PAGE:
COMMENTARY

Differential Diagnosis of ADHD in School-Age Children

Adelaide S. Robb, MD

Disclosures

September 26, 2006

In This Article

Introduction

Typically, attention-deficit/hyperactivity disorder (ADHD) initially presents in young, school-age children. One of the first steps in diagnosing the condition is to evaluate the child for other medical and psychiatric illnesses that comprise the differential diagnosis. The workup may include laboratory, physiologic, radiologic, and psychological testing. While determining that ADHD is the primary diagnosis, the clinician may find the child has a comorbid medical or psychiatric diagnosis. For children with ADHD and a comorbid disorder, both disorders must be addressed in the comprehensive treatment plan so that children can be successful in their educational and social endeavors.[1,2]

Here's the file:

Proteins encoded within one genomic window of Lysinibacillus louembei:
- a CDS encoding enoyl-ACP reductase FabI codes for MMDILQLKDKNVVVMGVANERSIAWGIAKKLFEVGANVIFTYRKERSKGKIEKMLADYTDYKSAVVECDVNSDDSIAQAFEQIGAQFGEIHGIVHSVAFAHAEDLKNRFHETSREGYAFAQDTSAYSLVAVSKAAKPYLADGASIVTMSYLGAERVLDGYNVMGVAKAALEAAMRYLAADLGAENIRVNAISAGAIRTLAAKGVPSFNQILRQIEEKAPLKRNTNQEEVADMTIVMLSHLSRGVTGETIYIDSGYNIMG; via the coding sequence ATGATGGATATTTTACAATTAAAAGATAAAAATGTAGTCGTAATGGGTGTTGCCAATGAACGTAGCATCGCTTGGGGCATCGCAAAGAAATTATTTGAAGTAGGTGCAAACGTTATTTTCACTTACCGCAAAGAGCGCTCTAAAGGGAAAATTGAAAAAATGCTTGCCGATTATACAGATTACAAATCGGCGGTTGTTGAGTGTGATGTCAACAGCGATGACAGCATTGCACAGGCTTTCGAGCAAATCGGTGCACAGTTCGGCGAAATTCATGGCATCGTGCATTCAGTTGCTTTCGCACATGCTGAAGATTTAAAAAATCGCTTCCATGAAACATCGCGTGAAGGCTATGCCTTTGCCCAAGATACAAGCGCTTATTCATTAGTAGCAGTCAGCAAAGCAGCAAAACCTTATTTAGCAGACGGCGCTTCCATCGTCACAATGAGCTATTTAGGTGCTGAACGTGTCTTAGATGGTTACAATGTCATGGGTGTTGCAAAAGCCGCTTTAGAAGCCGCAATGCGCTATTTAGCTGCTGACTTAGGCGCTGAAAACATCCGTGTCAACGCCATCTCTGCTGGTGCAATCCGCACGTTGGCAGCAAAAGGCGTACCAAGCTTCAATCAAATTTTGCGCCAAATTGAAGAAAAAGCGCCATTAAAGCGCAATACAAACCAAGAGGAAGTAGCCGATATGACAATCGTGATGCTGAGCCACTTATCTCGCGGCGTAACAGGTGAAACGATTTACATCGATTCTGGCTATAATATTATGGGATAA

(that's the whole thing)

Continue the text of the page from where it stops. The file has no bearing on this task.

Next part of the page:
This article will review the differential of 2 ADHD subtypes that have different ages of onset and differential diagnoses. For each subtype, we will include both the medical and psychiatric differential diagnoses and testing needed to confirm or rule out the differential diagnoses. We will also talk briefly about treatment strategies and priorities for comorbid medical and psychiatric diagnoses.

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